Large-scale clinical trials have demonstrated that the statins substantially reduce cardiovascular-related morbidity and mortality in patients with and without existing CHD [10–17]. Statins have also been shown to slow the progression or even promote regression of coronary atherosclerosis, resulting in fewer new lesions and total occlusions compared with untreated hypercholesterolaemic patients [8,18,19]. This has been suggested to be a consequence of the shrinkage of the lipid core of the atherosclerotic plaque, avoiding plaque rupture that would otherwise trigger intramural haemorrhage and intraluminal thrombosis [8].

Seven statins are now approved for clinical use in at least one country (Table I). In general, statins are regarded as a remarkably safe and well-tolerated class of drugs, despite the withdrawal of cerivastatin in 2001 [20]. This paper aims to provide an update of the chemical and pharmacokinetic properties of statins, as well as reviewing their lipid-modifying and safety profiles.

Table I.  Comparative efficacy of the different statins on various lipid fractions.
 AtorvastatinCerivastatinaFluvastatinLovastatinPravastatinSimvastatinRosuvastatinPitavastatin
  1. aVoluntarily withdrawn from clinical use; bthis effect was elicited in patients with hypercholesterolaemia by a daily dose of 40 mg for atorvastatin, fluvastatin, lovastatin, pravastatin, simvastatin and rosuvastatin, 4 mg for pitavastatin and 0.3 mg for cerivastatin [60]; cno significant effect reported.

  2. LDL-C, low-density lipoprotein cholesterol; HDL-C, high-density lipoprotein cholesterol.

Serum LDL-C reduction (%)b5028243434416348
Serum HDL-C increase (%)b61089121210c
Serum triglyceride reduction (%)b2913101624182823

Chemistry and functional properties

Lovastatin, pravastatin and simvastatin are fungal-derived inhibitors of HMG-CoA reductase, while atorvastatin, cerivastatin, fluvastatin, pravastatin, pitavastatin and rosuvastatin are fully synthetic compounds [21]. The chemical structures of the different statins are shown in Figure 2. These structures can be broadly divided into three parts [22]: an analogue of the target enzyme substrate, HMG-CoA; a complex hydrophobic ring structure that is covalently linked to the substrate analogue and is involved in binding of the statin to the reductase enzyme; side groups on the rings that define the solubility properties of the drugs and therefore many of their pharmacokinetic properties. Atorvastatin, fluvastatin, lovastatin and simvastatin are relatively lipophilic compounds, while pravastatin and rosuvastatin are more hydrophilic as a result of a polar hydroxyl group and methane sulphonamide group, respectively [23,24].

Figure 2.

Chemical structures of the statins.

All statins are competitive inhibitors of HMG-CoA reductase with respect to the binding of the substrate, HMG-CoA, but not for that of the co-enzyme NADPH, suggesting that their HMG-CoA-like moieties bind to the HMG-CoA-binding portion of the enzyme active site. The structural mechanism for statin inhibition of HMG-CoA reductase has been elucidated by solving crystal structures of the catalytic portion of the enzyme bound to six different statins [25]. The structures revealed that statins act by binding to the active site of the enzyme, sterically preventing the substrate from binding. The substrate-binding pocket of the enzyme also undergoes a rearrangement that enables the rigid, hydrophobic ring structures of the statins to be accommodated. Comparison of the six statin–enzyme complexes revealed subtle differences in their modes of binding. An additional hydrogen bond was demonstrated in the atorvastatin– and rosuvastatin–enzyme complexes along with a polar interaction unique to rosuvastatin, such that rosuvastatin has the most binding interactions with HMG-CoA reductase of all the statins. The full significance of these differences remains to be elucidated, but additional bonding properties of statins to the enzyme may account in part for increased potency.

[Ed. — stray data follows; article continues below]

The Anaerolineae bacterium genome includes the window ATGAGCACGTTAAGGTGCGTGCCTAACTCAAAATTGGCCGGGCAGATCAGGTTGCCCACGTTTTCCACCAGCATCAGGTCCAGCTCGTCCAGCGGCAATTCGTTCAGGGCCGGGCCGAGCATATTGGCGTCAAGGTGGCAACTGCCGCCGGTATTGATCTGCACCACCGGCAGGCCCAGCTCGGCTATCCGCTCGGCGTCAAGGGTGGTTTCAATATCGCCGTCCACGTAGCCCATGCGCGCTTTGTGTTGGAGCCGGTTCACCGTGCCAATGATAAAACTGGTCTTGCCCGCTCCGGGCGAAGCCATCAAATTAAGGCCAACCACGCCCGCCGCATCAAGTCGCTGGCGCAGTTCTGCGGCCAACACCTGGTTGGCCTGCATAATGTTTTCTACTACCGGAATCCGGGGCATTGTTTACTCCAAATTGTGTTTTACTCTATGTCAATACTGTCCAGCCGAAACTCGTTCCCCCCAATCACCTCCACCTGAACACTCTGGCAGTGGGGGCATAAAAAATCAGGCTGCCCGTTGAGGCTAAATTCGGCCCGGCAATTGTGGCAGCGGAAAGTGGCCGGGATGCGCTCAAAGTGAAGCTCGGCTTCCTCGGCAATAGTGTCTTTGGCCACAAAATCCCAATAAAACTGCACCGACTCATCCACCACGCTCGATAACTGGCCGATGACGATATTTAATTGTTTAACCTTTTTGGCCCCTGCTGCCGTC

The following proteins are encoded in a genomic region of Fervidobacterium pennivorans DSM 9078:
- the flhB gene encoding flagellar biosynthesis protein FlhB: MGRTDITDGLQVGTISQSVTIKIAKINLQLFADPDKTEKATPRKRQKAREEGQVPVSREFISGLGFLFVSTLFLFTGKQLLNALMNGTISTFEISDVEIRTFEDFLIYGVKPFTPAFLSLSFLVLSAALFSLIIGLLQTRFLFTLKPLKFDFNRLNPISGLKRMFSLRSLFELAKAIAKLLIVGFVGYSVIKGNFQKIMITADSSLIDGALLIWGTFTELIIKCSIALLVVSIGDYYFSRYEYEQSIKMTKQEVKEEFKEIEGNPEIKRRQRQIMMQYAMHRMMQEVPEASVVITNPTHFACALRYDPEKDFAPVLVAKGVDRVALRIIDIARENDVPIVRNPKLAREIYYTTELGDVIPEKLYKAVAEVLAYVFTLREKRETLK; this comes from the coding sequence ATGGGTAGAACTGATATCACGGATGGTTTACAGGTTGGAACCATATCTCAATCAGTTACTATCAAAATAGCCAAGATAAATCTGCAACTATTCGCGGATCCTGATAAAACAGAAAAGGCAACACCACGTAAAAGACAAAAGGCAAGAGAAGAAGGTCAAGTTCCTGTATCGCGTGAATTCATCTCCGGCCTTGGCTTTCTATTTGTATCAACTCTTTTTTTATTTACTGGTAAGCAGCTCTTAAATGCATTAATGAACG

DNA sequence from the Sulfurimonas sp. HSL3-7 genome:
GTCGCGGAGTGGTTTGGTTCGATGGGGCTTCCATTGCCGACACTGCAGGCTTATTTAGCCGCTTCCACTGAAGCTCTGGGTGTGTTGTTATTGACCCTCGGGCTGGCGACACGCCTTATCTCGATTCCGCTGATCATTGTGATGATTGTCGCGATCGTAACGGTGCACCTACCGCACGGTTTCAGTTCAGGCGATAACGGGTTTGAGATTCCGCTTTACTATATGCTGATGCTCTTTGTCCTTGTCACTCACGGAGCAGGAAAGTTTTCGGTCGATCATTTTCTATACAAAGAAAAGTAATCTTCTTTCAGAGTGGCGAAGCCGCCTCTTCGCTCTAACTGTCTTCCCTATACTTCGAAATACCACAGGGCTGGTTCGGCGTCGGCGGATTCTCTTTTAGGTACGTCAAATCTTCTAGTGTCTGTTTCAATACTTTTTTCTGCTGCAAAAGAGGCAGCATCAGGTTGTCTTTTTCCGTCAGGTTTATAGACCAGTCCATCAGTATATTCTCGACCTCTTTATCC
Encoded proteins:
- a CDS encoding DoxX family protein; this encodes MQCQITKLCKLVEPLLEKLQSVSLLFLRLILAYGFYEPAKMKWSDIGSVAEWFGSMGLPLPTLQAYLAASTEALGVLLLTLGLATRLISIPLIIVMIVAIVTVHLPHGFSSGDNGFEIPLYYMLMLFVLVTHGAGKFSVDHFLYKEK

Pharmacokinetic properties of statins

Lovastatin and simvastatin are administered as lactone pro-drugs, and are enzymatically hydrolysed in vivo to their active, hydroxy-acid form [26]. The other statins are administered as the active hydroxy acid [9,24,27]. Some key pharmacokinetic properties of the individual statins are summarized in Table II.

Table II.  Pharmacokinetic properties of the statins.
 AtorvastatinCerivastatinaFluvastatinLovastatinPravastatinSimvastatinRosuvastatinPitavastatin [Ref. 27]
  1. aVoluntarily withdrawn from clinical use; na, not available.

  2. Adapted from Rosenson [70].

Optimal time of dosingAny time of dayEvening [Ref.]BedtimeWith meals morning and eveningBedtimeEveningAny time of dayna
Bioavailability (%)1260 [Ref. 9]24518520∼80
SolubilityLipophilicLipophilic [Ref. 24]LipophilicLipophilicHydrophilicLipophilicHydrophilicLipophilic
Effect of foodBioavailability decreasedNo effectBioavailability decreasedBioavailability increasedBioavailability decreasedNo effectNo effectna
Protein binding (%)98>99 [Ref. 9]>98>95∼5095–989096
Active metabolites✓ [Ref. 9]××MinorMinor
Elimination half-life (h)142.5 [Ref. 9]1.231.821911
CYP450 metabolism and isoenzyme✓ 3A4✓ 3A4, 2C8 [Ref. 9]✓ 2C9✓ 3A4×✓ 3A4LimitedLimited
Renal excretion (%)<530 [Ref. 9]610201310na